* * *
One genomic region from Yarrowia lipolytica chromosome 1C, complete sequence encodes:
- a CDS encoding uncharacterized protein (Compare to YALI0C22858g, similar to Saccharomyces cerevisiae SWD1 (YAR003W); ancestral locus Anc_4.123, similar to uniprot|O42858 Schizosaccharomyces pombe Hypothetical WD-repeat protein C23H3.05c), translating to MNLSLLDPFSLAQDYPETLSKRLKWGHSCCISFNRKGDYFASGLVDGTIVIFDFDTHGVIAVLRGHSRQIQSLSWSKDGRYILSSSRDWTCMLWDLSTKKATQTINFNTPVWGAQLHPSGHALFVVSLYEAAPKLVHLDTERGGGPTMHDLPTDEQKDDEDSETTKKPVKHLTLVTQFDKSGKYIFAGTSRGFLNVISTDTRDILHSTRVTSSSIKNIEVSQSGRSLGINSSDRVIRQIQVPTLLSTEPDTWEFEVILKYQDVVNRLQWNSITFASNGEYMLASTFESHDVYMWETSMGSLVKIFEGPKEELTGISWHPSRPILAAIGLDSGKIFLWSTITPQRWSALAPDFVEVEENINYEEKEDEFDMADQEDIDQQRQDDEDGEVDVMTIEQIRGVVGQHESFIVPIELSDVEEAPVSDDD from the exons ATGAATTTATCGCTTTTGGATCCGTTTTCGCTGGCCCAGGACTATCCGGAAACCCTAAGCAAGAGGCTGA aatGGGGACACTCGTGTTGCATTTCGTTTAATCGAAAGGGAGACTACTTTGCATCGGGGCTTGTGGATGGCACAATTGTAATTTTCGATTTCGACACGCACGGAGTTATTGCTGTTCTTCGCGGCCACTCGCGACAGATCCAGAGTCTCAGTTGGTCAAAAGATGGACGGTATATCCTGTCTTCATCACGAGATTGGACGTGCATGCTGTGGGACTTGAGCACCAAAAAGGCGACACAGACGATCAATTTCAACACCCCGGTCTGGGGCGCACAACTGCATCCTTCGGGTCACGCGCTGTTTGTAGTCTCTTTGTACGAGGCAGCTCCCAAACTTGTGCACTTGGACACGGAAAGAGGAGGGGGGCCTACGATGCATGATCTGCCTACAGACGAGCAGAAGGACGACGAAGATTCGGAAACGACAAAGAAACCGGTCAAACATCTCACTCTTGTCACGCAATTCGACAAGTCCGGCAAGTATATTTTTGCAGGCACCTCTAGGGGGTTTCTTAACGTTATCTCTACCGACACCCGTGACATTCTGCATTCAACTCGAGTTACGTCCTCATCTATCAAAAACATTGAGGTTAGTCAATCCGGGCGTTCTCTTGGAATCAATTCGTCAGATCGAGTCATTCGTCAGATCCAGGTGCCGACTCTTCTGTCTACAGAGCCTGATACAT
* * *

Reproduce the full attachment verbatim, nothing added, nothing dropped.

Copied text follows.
One genomic region from Yarrowia lipolytica chromosome 1C, complete sequence encodes:
- a CDS encoding uncharacterized protein (Compare to YALI0C22858g, similar to Saccharomyces cerevisiae SWD1 (YAR003W); ancestral locus Anc_4.123, similar to uniprot|O42858 Schizosaccharomyces pombe Hypothetical WD-repeat protein C23H3.05c), translating to MNLSLLDPFSLAQDYPETLSKRLKWGHSCCISFNRKGDYFASGLVDGTIVIFDFDTHGVIAVLRGHSRQIQSLSWSKDGRYILSSSRDWTCMLWDLSTKKATQTINFNTPVWGAQLHPSGHALFVVSLYEAAPKLVHLDTERGGGPTMHDLPTDEQKDDEDSETTKKPVKHLTLVTQFDKSGKYIFAGTSRGFLNVISTDTRDILHSTRVTSSSIKNIEVSQSGRSLGINSSDRVIRQIQVPTLLSTEPDTWEFEVILKYQDVVNRLQWNSITFASNGEYMLASTFESHDVYMWETSMGSLVKIFEGPKEELTGISWHPSRPILAAIGLDSGKIFLWSTITPQRWSALAPDFVEVEENINYEEKEDEFDMADQEDIDQQRQDDEDGEVDVMTIEQIRGVVGQHESFIVPIELSDVEEAPVSDDD from the exons ATGAATTTATCGCTTTTGGATCCGTTTTCGCTGGCCCAGGACTATCCGGAAACCCTAAGCAAGAGGCTGA aatGGGGACACTCGTGTTGCATTTCGTTTAATCGAAAGGGAGACTACTTTGCATCGGGGCTTGTGGATGGCACAATTGTAATTTTCGATTTCGACACGCACGGAGTTATTGCTGTTCTTCGCGGCCACTCGCGACAGATCCAGAGTCTCAGTTGGTCAAAAGATGGACGGTATATCCTGTCTTCATCACGAGATTGGACGTGCATGCTGTGGGACTTGAGCACCAAAAAGGCGACACAGACGATCAATTTCAACACCCCGGTCTGGGGCGCACAACTGCATCCTTCGGGTCACGCGCTGTTTGTAGTCTCTTTGTACGAGGCAGCTCCCAAACTTGTGCACTTGGACACGGAAAGAGGAGGGGGGCCTACGATGCATGATCTGCCTACAGACGAGCAGAAGGACGACGAAGATTCGGAAACGACAAAGAAACCGGTCAAACATCTCACTCTTGTCACGCAATTCGACAAGTCCGGCAAGTATATTTTTGCAGGCACCTCTAGGGGGTTTCTTAACGTTATCTCTACCGACACCCGTGACATTCTGCATTCAACTCGAGTTACGTCCTCATCTATCAAAAACATTGAGGTTAGTCAATCCGGGCGTTCTCTTGGAATCAATTCGTCAGATCGAGTCATTCGTCAGATCCAGGTGCCGACTCTTCTGTCTACAGAGCCTGATACAT